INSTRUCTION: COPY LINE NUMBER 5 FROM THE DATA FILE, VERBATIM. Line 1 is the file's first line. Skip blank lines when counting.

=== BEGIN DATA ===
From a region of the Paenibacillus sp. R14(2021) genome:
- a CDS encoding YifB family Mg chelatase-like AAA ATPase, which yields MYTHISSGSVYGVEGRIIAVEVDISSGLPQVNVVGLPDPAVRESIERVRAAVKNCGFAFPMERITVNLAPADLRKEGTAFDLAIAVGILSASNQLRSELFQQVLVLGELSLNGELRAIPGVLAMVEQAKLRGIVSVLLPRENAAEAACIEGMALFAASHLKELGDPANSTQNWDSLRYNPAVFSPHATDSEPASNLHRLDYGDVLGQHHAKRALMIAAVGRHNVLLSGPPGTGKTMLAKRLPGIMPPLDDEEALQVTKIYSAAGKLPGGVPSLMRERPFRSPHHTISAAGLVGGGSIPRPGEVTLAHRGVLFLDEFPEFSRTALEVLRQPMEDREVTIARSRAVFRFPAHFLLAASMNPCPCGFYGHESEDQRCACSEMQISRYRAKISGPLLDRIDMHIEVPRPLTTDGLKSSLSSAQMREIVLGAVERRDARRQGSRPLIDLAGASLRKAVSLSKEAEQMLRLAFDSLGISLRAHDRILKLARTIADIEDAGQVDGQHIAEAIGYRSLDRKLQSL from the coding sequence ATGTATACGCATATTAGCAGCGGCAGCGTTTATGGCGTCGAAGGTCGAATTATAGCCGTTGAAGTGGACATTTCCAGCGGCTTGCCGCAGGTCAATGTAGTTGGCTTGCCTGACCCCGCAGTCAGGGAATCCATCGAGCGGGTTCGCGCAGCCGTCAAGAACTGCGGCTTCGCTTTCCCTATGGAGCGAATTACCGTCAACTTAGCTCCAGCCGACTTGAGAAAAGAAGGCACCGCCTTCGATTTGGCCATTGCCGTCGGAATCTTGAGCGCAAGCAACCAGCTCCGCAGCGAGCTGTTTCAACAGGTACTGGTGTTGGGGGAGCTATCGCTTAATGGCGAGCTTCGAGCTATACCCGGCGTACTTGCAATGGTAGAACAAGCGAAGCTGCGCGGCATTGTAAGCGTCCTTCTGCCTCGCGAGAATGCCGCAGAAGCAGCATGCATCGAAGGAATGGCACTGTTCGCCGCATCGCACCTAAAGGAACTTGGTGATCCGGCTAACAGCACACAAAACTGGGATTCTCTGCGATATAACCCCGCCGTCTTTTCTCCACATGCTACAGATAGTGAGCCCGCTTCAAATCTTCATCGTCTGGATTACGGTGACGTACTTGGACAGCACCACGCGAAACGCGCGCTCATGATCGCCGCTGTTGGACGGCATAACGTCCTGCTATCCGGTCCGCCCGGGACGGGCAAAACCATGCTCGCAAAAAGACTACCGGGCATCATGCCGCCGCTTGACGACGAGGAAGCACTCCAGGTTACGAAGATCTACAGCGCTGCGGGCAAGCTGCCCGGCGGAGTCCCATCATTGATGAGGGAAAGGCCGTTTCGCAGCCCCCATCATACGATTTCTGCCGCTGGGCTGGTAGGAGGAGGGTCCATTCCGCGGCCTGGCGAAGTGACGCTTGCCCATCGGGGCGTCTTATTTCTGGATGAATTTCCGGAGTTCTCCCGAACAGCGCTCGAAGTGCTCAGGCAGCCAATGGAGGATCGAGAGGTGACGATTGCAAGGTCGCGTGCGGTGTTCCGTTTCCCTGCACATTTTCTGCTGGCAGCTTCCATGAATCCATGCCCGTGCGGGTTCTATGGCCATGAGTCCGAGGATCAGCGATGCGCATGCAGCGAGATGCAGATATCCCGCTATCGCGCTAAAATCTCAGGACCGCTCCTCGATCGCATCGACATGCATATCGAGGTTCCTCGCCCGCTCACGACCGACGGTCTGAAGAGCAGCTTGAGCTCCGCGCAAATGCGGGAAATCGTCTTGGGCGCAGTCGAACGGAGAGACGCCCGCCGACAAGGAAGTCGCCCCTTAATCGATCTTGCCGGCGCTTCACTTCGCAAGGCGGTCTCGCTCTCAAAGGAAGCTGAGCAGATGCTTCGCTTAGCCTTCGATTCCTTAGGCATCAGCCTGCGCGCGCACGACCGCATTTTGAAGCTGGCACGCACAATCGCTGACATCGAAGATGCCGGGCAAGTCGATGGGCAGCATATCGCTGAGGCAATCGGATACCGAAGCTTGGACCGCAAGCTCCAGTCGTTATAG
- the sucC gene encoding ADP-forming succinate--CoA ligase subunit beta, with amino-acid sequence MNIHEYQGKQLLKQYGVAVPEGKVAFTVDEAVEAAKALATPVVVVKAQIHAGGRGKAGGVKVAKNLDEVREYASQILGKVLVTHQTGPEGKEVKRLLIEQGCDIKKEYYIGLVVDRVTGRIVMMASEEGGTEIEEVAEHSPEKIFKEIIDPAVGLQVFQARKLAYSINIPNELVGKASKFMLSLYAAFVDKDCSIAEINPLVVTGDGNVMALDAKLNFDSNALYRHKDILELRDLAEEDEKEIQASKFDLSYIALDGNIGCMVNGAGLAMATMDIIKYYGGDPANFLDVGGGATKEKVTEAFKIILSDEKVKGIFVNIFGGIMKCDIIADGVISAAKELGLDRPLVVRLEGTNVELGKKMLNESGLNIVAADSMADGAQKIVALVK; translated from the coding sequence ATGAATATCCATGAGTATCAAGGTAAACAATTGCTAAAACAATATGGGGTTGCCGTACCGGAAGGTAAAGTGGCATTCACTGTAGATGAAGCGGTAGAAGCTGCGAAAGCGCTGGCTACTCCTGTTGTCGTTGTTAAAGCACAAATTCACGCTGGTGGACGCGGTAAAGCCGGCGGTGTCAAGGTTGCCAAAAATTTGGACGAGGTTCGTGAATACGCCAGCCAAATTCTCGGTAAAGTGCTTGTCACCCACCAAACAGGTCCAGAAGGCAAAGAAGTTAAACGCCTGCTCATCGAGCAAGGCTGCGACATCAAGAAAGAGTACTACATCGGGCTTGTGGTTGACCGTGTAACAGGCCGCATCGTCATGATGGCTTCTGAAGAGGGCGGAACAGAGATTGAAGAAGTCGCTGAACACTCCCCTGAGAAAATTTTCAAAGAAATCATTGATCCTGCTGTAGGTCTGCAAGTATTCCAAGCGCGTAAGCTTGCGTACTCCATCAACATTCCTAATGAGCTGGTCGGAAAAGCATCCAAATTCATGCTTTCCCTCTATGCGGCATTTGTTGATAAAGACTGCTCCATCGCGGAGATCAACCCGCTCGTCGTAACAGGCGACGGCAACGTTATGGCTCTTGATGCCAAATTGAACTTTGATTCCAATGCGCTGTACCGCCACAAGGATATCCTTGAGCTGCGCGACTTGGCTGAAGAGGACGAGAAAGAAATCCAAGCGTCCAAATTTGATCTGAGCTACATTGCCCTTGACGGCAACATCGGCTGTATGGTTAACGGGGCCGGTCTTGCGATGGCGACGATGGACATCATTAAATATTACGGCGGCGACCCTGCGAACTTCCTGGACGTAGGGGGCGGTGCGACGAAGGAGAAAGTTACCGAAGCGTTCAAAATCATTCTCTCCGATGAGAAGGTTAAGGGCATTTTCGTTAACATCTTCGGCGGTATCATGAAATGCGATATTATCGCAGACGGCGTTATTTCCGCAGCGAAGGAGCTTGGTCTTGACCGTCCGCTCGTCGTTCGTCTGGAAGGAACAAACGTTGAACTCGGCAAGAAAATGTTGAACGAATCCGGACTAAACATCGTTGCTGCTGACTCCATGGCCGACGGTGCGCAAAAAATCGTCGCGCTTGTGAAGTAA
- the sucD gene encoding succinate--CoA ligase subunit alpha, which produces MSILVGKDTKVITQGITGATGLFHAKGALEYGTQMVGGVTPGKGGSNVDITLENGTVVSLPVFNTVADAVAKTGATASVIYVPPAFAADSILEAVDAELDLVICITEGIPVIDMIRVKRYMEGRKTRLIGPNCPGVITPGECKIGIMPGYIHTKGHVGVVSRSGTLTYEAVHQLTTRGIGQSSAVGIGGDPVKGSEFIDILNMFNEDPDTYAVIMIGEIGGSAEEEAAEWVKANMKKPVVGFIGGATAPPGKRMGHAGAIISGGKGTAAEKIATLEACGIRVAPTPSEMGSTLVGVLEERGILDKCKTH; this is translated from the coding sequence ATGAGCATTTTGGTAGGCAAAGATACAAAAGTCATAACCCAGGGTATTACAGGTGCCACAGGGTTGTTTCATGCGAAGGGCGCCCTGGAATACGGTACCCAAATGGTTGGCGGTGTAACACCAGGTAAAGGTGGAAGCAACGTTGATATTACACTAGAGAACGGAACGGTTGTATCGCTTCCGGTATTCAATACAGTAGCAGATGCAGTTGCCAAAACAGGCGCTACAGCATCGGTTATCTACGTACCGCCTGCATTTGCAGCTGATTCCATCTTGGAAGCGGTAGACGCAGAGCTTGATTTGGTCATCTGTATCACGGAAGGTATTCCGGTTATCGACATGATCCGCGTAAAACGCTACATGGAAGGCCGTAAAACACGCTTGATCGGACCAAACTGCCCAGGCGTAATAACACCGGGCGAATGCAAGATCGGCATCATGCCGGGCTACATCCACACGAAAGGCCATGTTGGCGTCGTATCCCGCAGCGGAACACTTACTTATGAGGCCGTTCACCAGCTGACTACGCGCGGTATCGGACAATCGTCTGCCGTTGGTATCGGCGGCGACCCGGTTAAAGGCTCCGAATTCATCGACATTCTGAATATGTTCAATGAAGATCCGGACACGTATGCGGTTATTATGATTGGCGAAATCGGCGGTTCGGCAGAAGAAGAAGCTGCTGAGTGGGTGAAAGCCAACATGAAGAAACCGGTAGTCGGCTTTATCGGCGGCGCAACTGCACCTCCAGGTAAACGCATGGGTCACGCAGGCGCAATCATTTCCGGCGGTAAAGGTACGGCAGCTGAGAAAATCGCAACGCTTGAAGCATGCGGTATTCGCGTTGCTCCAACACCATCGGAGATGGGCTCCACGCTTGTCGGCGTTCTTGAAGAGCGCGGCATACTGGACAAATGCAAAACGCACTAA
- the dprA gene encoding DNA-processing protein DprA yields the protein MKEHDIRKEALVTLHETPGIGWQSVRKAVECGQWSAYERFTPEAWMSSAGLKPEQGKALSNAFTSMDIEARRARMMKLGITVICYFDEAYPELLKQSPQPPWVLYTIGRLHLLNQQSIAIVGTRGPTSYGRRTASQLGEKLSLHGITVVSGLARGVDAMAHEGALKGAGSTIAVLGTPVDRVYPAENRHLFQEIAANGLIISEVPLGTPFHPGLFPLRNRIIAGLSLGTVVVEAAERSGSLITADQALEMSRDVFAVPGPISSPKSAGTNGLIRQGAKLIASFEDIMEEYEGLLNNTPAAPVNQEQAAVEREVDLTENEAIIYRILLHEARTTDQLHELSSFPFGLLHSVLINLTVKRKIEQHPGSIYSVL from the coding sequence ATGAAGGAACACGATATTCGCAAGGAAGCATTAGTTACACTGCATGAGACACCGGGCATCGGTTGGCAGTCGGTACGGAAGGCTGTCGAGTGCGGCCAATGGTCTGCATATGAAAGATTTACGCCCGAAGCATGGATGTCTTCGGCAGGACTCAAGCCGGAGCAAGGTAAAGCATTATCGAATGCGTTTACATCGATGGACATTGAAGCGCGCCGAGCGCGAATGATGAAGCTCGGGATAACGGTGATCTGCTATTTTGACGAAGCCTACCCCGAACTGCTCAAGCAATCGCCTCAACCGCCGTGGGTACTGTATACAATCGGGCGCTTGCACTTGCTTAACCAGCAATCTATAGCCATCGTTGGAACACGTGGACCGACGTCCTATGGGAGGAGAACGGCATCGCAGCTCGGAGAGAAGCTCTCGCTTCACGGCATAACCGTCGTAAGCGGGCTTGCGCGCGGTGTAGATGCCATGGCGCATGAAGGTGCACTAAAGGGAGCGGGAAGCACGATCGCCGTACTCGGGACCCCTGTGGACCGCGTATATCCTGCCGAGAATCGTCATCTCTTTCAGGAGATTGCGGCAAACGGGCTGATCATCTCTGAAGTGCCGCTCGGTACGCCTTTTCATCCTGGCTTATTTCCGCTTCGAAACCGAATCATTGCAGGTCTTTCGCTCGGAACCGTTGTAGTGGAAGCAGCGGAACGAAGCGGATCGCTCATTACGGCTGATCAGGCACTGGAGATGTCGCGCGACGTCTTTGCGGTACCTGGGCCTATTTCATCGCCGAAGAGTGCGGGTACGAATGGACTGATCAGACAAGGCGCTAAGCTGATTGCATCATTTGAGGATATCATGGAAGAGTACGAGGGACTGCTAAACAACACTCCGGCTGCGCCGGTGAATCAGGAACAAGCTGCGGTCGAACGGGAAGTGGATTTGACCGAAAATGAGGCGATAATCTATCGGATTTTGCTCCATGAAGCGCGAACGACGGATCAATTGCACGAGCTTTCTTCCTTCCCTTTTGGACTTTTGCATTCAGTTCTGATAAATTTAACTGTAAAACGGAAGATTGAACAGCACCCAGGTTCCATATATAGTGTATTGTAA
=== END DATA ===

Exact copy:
- the dprA gene encoding DNA-processing protein DprA yields the protein MKEHDIRKEALVTLHETPGIGWQSVRKAVECGQWSAYERFTPEAWMSSAGLKPEQGKALSNAFTSMDIEARRARMMKLGITVICYFDEAYPELLKQSPQPPWVLYTIGRLHLLNQQSIAIVGTRGPTSYGRRTASQLGEKLSLHGITVVSGLARGVDAMAHEGALKGAGSTIAVLGTPVDRVYPAENRHLFQEIAANGLIISEVPLGTPFHPGLFPLRNRIIAGLSLGTVVVEAAERSGSLITADQALEMSRDVFAVPGPISSPKSAGTNGLIRQGAKLIASFEDIMEEYEGLLNNTPAAPVNQEQAAVEREVDLTENEAIIYRILLHEARTTDQLHELSSFPFGLLHSVLINLTVKRKIEQHPGSIYSVL from the coding sequence ATGAAGGAACACGATATTCGCAAGGAAGCATTAGTTACACTGCATGAGACACCGGGCATCGGTTGGCAGTCGGTACGGAAGGCTGTCGAGTGCGGCCAATGGTCTGCATATGAAAGATTTACGCCCGAAGCATGGATGTCTTCGGCAGGACTCAAGCCGGAGCAAGGTAAAGCATTATCGAATGCGTTTACATCGATGGACATTGAAGCGCGCCGAGCGCGAATGATGAAGCTCGGGATAACGGTGATCTGCTATTTTGACGAAGCCTACCCCGAACTGCTCAAGCAATCGCCTCAACCGCCGTGGGTACTGTATACAATCGGGCGCTTGCACTTGCTTAACCAGCAATCTATAGCCATCGTTGGAACACGTGGACCGACGTCCTATGGGAGGAGAACGGCATCGCAGCTCGGAGAGAAGCTCTCGCTTCACGGCATAACCGTCGTAAGCGGGCTTGCGCGCGGTGTAGATGCCATGGCGCATGAAGGTGCACTAAAGGGAGCGGGAAGCACGATCGCCGTACTCGGGACCCCTGTGGACCGCGTATATCCTGCCGAGAATCGTCATCTCTTTCAGGAGATTGCGGCAAACGGGCTGATCATCTCTGAAGTGCCGCTCGGTACGCCTTTTCATCCTGGCTTATTTCCGCTTCGAAACCGAATCATTGCAGGTCTTTCGCTCGGAACCGTTGTAGTGGAAGCAGCGGAACGAAGCGGATCGCTCATTACGGCTGATCAGGCACTGGAGATGTCGCGCGACGTCTTTGCGGTACCTGGGCCTATTTCATCGCCGAAGAGTGCGGGTACGAATGGACTGATCAGACAAGGCGCTAAGCTGATTGCATCATTTGAGGATATCATGGAAGAGTACGAGGGACTGCTAAACAACACTCCGGCTGCGCCGGTGAATCAGGAACAAGCTGCGGTCGAACGGGAAGTGGATTTGACCGAAAATGAGGCGATAATCTATCGGATTTTGCTCCATGAAGCGCGAACGACGGATCAATTGCACGAGCTTTCTTCCTTCCCTTTTGGACTTTTGCATTCAGTTCTGATAAATTTAACTGTAAAACGGAAGATTGAACAGCACCCAGGTTCCATATATAGTGTATTGTAA